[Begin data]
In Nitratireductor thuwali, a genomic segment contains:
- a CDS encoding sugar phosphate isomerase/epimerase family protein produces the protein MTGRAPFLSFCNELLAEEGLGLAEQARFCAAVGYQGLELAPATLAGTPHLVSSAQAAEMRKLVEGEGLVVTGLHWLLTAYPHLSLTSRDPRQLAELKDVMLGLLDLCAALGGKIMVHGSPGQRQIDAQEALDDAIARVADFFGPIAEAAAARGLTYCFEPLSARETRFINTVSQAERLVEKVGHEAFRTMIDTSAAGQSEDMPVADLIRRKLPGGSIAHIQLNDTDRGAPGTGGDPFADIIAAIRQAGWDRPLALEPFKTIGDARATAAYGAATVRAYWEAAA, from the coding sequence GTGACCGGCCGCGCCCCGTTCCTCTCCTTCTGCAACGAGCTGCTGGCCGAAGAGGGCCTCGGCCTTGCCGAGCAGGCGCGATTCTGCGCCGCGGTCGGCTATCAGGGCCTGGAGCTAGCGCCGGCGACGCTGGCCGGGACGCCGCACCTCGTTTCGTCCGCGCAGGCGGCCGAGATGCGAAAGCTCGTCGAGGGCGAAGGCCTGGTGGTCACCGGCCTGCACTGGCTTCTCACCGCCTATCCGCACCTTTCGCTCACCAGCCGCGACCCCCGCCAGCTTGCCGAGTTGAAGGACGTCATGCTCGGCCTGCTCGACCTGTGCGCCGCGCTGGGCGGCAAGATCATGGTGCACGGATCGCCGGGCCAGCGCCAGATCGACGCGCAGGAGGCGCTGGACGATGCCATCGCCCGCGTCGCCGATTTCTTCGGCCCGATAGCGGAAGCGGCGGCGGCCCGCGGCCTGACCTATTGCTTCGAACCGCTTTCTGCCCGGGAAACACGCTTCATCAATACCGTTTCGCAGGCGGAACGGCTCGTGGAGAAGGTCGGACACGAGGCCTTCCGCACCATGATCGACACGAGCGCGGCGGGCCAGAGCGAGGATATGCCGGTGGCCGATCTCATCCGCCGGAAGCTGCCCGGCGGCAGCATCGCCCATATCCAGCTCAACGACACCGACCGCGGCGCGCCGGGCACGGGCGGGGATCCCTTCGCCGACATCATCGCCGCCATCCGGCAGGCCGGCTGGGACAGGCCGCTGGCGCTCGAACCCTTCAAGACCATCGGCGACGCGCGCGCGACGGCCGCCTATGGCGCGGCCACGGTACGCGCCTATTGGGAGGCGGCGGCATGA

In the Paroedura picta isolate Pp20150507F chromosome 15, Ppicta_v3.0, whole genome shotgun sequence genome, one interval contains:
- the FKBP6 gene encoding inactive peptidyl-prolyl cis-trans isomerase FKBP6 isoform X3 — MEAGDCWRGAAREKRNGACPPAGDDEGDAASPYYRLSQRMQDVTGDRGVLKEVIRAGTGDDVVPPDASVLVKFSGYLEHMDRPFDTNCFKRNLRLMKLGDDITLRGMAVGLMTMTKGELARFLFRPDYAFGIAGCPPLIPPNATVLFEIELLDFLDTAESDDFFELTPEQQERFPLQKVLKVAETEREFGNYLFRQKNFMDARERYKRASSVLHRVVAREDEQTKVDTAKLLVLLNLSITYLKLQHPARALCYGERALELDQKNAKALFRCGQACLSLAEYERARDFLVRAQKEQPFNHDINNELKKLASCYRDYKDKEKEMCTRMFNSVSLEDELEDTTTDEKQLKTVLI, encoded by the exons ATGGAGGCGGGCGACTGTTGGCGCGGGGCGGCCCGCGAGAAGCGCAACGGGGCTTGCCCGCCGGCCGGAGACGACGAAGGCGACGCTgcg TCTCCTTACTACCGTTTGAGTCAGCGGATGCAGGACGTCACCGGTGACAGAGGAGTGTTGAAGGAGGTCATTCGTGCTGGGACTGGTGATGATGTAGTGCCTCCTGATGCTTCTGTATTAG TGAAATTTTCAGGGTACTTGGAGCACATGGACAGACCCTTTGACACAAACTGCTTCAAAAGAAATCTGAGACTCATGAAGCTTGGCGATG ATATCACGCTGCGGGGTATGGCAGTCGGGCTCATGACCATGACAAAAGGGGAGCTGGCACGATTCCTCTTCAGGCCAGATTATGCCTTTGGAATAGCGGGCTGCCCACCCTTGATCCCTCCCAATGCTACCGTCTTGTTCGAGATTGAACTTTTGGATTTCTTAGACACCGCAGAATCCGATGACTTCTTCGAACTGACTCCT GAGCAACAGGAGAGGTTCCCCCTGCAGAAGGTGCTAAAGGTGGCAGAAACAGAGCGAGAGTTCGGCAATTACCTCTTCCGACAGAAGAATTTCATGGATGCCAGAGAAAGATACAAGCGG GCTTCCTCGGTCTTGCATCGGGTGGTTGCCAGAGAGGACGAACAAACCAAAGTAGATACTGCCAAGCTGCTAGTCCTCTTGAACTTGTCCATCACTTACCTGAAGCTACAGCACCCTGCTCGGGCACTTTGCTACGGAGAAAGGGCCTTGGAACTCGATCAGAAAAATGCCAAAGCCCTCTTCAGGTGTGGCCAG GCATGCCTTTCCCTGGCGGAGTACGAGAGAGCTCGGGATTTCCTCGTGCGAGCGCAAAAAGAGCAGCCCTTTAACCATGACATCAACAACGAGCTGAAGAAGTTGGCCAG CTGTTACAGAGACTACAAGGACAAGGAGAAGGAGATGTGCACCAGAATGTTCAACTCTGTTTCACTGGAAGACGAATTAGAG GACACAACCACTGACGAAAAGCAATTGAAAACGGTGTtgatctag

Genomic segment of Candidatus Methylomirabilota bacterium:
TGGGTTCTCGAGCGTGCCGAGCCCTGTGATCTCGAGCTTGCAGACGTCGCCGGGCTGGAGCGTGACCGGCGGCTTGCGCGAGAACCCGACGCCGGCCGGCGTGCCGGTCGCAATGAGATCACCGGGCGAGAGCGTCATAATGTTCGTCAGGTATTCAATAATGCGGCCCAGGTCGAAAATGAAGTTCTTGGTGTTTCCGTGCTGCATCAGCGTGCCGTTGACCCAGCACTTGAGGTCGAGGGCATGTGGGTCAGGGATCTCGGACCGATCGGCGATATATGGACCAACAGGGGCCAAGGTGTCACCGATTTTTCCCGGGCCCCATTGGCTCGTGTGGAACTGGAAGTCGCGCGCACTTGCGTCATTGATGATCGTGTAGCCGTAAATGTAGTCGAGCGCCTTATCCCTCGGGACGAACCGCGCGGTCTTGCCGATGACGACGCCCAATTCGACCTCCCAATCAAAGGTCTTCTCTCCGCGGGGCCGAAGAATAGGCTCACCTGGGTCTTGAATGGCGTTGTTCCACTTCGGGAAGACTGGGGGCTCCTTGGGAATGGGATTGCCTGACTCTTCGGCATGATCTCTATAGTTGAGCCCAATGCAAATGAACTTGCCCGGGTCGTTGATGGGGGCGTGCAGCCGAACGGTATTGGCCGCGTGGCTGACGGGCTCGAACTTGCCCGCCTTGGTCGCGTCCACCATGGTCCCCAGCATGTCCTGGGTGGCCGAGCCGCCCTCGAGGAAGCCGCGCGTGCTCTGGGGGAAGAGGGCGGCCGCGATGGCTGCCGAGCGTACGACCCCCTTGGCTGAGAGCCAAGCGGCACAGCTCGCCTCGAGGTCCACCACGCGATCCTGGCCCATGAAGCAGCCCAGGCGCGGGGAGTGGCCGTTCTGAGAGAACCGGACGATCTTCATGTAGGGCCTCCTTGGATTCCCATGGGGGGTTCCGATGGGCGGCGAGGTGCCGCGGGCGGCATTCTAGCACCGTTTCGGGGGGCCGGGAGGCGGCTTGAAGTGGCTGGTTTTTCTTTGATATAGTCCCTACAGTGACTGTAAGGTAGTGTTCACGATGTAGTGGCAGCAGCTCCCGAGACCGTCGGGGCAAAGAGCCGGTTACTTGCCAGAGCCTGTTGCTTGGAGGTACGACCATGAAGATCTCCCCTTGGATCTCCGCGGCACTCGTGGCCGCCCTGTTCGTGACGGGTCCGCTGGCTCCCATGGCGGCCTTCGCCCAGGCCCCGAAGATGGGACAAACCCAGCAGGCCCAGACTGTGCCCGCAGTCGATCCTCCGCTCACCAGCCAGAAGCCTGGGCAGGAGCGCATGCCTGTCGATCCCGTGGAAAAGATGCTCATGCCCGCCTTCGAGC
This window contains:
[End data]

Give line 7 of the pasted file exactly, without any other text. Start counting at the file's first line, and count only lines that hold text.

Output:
This window contains: